Sexual Misconduct and the National Student Safety Survey email

25 Mar 2022
UNSW Library Lawn and Library Building

Dear members of the UNSW community

Today the findings of the 2021 Universities Australia National Student Safety Survey (NSSS) have been announced.  

This is an important survey and one that is very difficult to read. It tells us that sexual harassment and sexual assault are still common experiences for Australian university students. While not all these experiences occur in university contexts, the findings of the NSSS demonstrate the profound impacts of gendered violence on students. 

Behaviour that amounts to sexual harassment or sexual assault is not acceptable at UNSW. 

Our students are affected directly. They need us to do more, we need to do more. As universities we have additional responsibilities, not only must we make our campuses safe and welcoming places for all our students, staff and visitors we are also uniquely placed to contribute to solutions. We graduate thousands of people every year whose understanding, expectations and actions will shape behaviour in the broader community. They will influence culture in workplaces and homes across Australia for decades to come. Our university can be a powerful force for that change. 

UNSW supports the recommendations in the NSSS and thanks all our UNSW students who took part, especially those victim-survivors who bravely shared their experiences. Their feedback, along with findings from the survey, will be critical in helping us to address gendered violence within our own community, including what prevents victim-survivors from coming forward and making a report. 

Over recent years we have pursued key initiatives in partnership with student organisations, co-designed to create awareness and provide support for those affected. We will build on this collaborative approach to address the findings in the 2021 survey. 

Key findings 

UNSW findings were broadly in-line with the national survey results and include: 

  • Sexual harassment and sexual assault are common experiences for Australian university students
  • Of those who participated in the survey, there is a disproportionate rate of sexual harassment and sexual assault among gender and sexuality diverse students, as well as young women and students with disability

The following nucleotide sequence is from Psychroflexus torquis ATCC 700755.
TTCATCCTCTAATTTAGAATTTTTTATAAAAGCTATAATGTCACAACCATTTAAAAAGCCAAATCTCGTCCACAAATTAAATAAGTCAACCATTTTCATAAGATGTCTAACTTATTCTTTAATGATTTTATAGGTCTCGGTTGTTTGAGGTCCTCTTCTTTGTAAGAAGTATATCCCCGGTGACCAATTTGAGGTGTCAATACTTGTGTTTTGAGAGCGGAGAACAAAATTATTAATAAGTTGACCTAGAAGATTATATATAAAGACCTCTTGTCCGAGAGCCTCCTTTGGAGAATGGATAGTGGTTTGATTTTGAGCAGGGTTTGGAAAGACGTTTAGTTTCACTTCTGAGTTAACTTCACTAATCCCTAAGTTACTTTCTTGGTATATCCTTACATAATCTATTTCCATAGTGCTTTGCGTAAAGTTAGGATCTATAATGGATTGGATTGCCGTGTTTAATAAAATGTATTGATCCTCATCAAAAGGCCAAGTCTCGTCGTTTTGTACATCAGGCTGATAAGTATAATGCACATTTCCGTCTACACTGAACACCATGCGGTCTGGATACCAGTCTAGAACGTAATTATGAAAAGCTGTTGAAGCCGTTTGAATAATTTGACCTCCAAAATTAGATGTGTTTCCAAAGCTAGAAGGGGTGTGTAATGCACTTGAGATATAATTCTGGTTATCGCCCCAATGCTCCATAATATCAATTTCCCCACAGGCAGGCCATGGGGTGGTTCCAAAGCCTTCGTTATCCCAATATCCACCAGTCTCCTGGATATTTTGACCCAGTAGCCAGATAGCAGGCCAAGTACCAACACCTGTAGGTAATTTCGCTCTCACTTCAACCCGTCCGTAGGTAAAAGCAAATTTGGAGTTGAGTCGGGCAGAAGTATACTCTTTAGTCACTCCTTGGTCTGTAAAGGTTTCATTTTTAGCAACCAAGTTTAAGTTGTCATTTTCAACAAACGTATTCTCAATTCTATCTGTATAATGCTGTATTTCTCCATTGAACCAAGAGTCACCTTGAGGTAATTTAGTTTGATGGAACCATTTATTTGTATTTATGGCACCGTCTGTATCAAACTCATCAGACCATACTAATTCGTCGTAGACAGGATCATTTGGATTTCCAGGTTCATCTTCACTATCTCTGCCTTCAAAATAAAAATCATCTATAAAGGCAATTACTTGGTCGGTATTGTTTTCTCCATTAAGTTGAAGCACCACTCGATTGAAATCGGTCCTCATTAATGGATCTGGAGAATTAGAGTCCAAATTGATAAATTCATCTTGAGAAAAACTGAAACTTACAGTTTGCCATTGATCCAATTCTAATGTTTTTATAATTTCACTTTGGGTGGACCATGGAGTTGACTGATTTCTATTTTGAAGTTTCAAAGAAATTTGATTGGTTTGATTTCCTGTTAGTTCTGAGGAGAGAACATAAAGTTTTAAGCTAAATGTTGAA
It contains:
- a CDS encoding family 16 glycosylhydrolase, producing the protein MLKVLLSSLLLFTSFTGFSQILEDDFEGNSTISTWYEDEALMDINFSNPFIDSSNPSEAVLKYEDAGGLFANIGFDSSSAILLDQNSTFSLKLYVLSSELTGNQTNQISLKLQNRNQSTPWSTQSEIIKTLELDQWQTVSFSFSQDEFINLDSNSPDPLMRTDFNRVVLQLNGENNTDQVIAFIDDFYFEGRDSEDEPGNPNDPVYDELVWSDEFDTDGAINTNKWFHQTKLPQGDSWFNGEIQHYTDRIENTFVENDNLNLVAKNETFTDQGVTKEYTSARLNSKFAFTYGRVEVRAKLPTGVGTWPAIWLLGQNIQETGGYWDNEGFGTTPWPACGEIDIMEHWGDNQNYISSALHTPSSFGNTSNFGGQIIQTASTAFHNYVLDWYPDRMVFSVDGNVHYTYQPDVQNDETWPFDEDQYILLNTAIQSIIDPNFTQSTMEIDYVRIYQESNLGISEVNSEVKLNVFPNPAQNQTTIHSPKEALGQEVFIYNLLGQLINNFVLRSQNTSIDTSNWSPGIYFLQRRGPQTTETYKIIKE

• A very large proportion of students who participated in the survey are not aware of how to report an incident of sexual harassment or sexual assault or where to go to for support. 

The survey has provided valuable insights to better target our efforts and highlights the next step-change we need to increase awareness for students on how to access support. You will find the full national and UNSW specific reports here.  

More information 

Both the national and UNSW reports are publicly available on our website and we invite anyone interested to read them. We also welcome any questions that these reports may raise for you.  

This site also includes details of the work that UNSW has undertaken, with our student organisations, in response to the Respect. Now. Always. (RNA) initiative. We have worked to fulfil all the recommendations made in the 2016 survey and RNA program and improve the prevention of and response to sexual misconduct. For example, we established a Sexual Misconduct Reporting Portal which allows anyone, including those directly impacted, witnesses and support people, to anonymously and confidentially report an incident of sexual assault or sexual harassment and seek support. 


What is clear from the latest survey is that we must continue in earnest to build on these initiatives and reduce the incidence of gendered violence in our community and improve the outcomes for those impacted.  

A new strategy addressing gendered violence at UNSW is being developed with the Gendered Violence Research Network, informed by the results of the NSSS, and will be available in May. This will include strategies to prevent gendered violence as well as provide a supportive and respectful approach to the management of incidents when they do occur.  


We understand that conversations about the NSSS and its results can be distressing for members of our university and wider community. If you would like to discuss anything that this report brings up for you, please phone 1800Respect, the national sexual assault, domestic and family violence counselling and information service on 1800 737 732 or visit their website. Further support services are available. Current or past incidents can always be reported, and support accessed via the UNSW Sexual Misconduct Reporting Portal

We encourage everyone to read the report and to work together – staff and students – to build a safer environment for all.  


Best wishes

Professor Attila Brungs

Vice-Chancellor and President

Professor Eileen Baldry

Deputy Vice-Chancellor Equity Diversity & Inclusion

Nayonika Bhattacharya 

President, Student Representative Council